The next Super gang will definitely have to be some bad guys and gals!

I have a ton of marking to do this weekend and it looks like it will run into next week (why do Year 13s feel the need to use every page in their exam booklets... sigh), but I'm determined to finish the last dozen figures for Geoff this week. They should be complete by next weekend.

Nate

Monday, 6 June 2016

My Wargaming Week 11

Managed to get a dozen figures painted for Geoff this week. These are Mutton Chop Early War British. Really nice figures, with quite fine detail:


 Geoff bought the AK Interactive British WWI Uniform triad and sent it through for me to try. I have to say that I'm really pleased with the resulting colour. I felt that the final highlight colour was too stark a contrast with the other shads, being too tan for my liking, so I ended up mixing it with the base shade. It has neat that some of the definition is lost, but I think it looks more realistic.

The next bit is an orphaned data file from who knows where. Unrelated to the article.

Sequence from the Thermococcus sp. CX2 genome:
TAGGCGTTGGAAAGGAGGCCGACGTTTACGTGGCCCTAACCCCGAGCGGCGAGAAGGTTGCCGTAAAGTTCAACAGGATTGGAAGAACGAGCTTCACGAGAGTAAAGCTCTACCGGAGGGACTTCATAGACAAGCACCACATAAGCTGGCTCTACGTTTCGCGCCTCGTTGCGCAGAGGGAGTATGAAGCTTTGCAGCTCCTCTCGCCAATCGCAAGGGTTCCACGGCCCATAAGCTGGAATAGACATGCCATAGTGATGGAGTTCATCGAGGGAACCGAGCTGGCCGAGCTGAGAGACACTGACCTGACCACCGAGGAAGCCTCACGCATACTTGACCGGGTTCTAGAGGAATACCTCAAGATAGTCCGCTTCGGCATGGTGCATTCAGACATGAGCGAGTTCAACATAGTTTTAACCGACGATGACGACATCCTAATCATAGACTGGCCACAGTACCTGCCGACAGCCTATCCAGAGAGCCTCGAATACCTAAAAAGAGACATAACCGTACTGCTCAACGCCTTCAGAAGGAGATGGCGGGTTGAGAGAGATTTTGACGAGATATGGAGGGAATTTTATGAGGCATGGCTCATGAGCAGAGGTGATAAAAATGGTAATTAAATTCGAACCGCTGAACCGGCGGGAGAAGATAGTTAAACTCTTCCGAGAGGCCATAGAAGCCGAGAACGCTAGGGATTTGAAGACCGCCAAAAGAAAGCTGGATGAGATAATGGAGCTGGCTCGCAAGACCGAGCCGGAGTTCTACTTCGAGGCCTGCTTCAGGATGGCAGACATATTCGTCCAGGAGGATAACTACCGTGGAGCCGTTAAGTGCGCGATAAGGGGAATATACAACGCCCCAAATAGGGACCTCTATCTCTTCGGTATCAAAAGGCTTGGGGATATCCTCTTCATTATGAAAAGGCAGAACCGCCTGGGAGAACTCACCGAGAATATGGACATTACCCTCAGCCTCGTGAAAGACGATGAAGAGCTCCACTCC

I e-mailed Geoff and admitted that I was too scared to try and paint eyes on these figures, but then I plucked up the courage and did so this morning. They are barely noticeable, but they are there!

I also managed to get a couple of Heroclix repaints in. Below are Nuclein and Compost:
Wham! Take that Compost!
And here's are the 20+ year old design sketch of Compost:
He's built out of a combo of Man-Thing and Swamp-Thing:

Man-Thing with Swamp-Thing's head - incredibly easy conversion for one of my favourite baddies! The Prince of Putrescence was actually born at about the same time as Nuclein, who has here been made out of Ace from the Royal Flush Gang: